The problem began when diclofenac was approved for veterinary use in India in the early 1990s, where it was widely utilized to treat inflammation in cattle due to its efficacy and affordable cost. As a result, many livestock carcasses in India were contaminated with diclofenac, which brought catastrophic consequences to any vulture that consumed the carcasses. Vultures within the Gyps genus cannot metabolize diclofenac, and are extremely sensitive to the drug, with toxic doses ranging from just 0.1-0.8 mg/kg depending on the species.1 A vulture would receive a lethal dose of diclofenac after consuming a small amount of contaminated tissue, and die of renal failure within 48 hours. Just one contaminated carcass affected several vultures at once due to their group feeding behaviour, and because of this, diclofenac contamination in as little as 1 of every 200 carcasses would have been enough to cause the decline in the vulture population.
Although diclofenac is either banned or not used for veterinary purposes in most countries, it is still legally utilized throughout Europe, which has drawn controversy in those countries where it is approved for use in food animals.
Human Health Impact of the Vulture Crisis
India is a developing country and relies more on natural processes for the removal of dead animals, where scavengers like vultures play a huge role. With the loss of the vultures, less efficient scavengers such as rats and dogs have moved in to replace them, leading to major problems with disease in the affected areas. Unlike vultures, which are terminal hosts for pathogens due to their strong stomach acid, dogs and rats are reservoirs for diseases – and now these animals are the primary scavengers in India. A rise in feral dogs has caused an increase in the number of rabies cases in humans, which has cost India approximately 998-1095 billion Rupees in healthcare costs between 1992 and 2006 (15-16.5 billion USD).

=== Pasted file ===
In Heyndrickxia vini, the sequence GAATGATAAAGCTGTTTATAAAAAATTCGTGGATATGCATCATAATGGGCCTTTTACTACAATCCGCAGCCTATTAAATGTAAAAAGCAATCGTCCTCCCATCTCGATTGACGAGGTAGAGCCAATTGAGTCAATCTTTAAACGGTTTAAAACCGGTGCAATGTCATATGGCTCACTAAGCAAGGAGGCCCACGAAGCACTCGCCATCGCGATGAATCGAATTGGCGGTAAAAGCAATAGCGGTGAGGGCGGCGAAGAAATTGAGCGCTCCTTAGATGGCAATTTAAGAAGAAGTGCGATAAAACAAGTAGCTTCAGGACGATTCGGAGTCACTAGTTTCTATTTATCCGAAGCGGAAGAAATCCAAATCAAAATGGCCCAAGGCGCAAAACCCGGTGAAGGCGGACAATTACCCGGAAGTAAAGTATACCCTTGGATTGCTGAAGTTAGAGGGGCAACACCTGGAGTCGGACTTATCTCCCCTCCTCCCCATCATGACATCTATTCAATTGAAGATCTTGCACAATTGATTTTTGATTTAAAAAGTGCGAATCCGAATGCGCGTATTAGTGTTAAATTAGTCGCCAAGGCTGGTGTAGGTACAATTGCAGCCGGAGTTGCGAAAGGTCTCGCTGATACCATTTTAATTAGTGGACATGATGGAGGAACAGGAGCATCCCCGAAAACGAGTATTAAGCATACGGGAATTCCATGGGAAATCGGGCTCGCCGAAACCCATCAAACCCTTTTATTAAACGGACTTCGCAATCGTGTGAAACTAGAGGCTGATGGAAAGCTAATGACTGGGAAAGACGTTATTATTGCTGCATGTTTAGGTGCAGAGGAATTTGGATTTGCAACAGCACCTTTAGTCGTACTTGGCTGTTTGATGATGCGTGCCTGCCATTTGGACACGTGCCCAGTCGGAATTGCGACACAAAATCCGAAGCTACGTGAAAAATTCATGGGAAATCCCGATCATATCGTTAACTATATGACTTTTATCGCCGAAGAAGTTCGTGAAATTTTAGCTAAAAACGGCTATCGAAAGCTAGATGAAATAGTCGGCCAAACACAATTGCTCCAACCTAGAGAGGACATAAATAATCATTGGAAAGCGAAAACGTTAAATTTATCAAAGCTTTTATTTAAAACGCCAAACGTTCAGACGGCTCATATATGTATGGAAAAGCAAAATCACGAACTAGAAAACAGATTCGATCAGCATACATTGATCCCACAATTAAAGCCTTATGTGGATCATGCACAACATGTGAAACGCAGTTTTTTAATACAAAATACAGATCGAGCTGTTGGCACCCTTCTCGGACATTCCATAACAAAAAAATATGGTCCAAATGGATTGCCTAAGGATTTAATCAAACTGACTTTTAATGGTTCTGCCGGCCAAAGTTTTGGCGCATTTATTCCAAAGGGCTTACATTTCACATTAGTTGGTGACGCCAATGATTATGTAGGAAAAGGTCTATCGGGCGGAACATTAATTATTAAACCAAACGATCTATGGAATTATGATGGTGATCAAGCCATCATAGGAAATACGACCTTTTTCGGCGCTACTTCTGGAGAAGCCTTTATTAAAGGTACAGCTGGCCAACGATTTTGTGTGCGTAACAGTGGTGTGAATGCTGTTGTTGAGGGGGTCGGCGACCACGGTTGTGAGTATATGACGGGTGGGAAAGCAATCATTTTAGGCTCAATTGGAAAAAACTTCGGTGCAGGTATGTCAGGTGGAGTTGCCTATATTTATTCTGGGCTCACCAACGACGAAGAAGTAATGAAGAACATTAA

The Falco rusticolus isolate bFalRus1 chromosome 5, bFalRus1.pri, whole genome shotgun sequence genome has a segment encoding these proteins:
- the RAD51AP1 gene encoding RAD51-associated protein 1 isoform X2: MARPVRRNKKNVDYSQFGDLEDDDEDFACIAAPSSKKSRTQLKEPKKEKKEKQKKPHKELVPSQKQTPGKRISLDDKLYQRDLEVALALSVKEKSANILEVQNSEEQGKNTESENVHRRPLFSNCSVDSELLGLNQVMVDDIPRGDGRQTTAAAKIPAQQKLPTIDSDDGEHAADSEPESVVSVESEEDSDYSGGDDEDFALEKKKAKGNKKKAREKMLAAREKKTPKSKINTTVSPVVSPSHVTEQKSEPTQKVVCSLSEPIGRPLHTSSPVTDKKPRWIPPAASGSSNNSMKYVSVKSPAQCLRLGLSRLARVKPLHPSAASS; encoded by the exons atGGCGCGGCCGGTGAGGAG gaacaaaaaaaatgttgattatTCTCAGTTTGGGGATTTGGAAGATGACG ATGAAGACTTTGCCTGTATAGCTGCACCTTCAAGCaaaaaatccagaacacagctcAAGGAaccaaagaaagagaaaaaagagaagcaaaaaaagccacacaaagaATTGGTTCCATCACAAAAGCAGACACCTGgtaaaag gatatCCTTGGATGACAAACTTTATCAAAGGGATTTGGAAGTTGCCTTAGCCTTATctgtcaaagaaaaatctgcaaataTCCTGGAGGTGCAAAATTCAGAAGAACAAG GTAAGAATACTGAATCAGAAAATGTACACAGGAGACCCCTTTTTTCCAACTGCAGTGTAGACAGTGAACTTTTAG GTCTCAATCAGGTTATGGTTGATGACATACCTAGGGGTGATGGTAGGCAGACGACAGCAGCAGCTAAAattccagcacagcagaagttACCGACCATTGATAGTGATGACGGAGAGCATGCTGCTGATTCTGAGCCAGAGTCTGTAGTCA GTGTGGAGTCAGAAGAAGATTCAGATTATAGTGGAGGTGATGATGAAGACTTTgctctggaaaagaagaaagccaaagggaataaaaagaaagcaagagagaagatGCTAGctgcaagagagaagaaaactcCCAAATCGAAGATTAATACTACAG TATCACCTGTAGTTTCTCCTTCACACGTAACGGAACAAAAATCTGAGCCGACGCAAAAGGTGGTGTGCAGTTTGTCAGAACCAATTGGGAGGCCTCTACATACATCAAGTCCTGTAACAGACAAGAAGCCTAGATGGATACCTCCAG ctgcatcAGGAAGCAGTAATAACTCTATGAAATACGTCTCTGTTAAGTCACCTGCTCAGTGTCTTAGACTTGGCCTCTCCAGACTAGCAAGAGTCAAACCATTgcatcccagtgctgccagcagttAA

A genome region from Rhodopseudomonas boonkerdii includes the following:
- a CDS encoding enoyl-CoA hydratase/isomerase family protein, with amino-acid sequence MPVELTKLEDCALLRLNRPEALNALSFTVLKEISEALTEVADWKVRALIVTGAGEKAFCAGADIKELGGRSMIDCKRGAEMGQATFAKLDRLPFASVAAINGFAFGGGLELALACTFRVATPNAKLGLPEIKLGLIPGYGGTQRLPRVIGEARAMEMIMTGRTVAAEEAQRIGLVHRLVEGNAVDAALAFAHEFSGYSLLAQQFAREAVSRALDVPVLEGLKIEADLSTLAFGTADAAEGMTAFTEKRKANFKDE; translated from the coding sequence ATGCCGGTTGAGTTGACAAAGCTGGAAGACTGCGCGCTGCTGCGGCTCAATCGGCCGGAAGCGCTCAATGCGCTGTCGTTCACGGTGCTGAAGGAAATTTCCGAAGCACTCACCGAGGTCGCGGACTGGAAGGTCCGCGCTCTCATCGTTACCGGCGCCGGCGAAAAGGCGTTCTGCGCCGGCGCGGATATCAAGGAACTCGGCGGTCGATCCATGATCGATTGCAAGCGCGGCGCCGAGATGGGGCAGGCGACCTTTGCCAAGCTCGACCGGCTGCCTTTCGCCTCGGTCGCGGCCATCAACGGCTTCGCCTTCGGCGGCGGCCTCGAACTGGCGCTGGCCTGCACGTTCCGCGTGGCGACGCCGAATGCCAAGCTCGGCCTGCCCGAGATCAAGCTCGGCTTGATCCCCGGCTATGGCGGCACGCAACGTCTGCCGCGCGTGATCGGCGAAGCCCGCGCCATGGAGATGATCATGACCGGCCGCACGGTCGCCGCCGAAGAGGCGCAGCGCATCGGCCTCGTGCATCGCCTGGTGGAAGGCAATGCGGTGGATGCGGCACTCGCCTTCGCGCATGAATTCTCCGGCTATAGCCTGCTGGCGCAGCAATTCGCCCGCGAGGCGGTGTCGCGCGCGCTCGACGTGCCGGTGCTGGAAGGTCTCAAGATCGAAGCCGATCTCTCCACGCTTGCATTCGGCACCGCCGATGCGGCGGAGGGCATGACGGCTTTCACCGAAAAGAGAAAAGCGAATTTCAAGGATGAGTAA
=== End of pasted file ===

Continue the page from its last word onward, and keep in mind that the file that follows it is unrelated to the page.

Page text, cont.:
In addition to the economic and health costs associated with a rise in infectious diseases, the disappearance of the vultures has also lead to issues with the prolonged decomposition of carcasses. Vultures play a major role in the decomposition process – a group of them can skeletonize a body within a few hours. But in their absence, bodies take days or months to decompose, which can lead to issues with water or food contamination. This ‘carcass crisis’ has had cultural implications as well, threatening the ancient Parsi burial tradition where bodies are not buried, but disposed of through natural means (i.e. vultures). Without the vultures, the Parsis struggle to continue the two-thousand-year-long practice and are forced to seek alternative methods of body disposal, causing a deep divide within the community.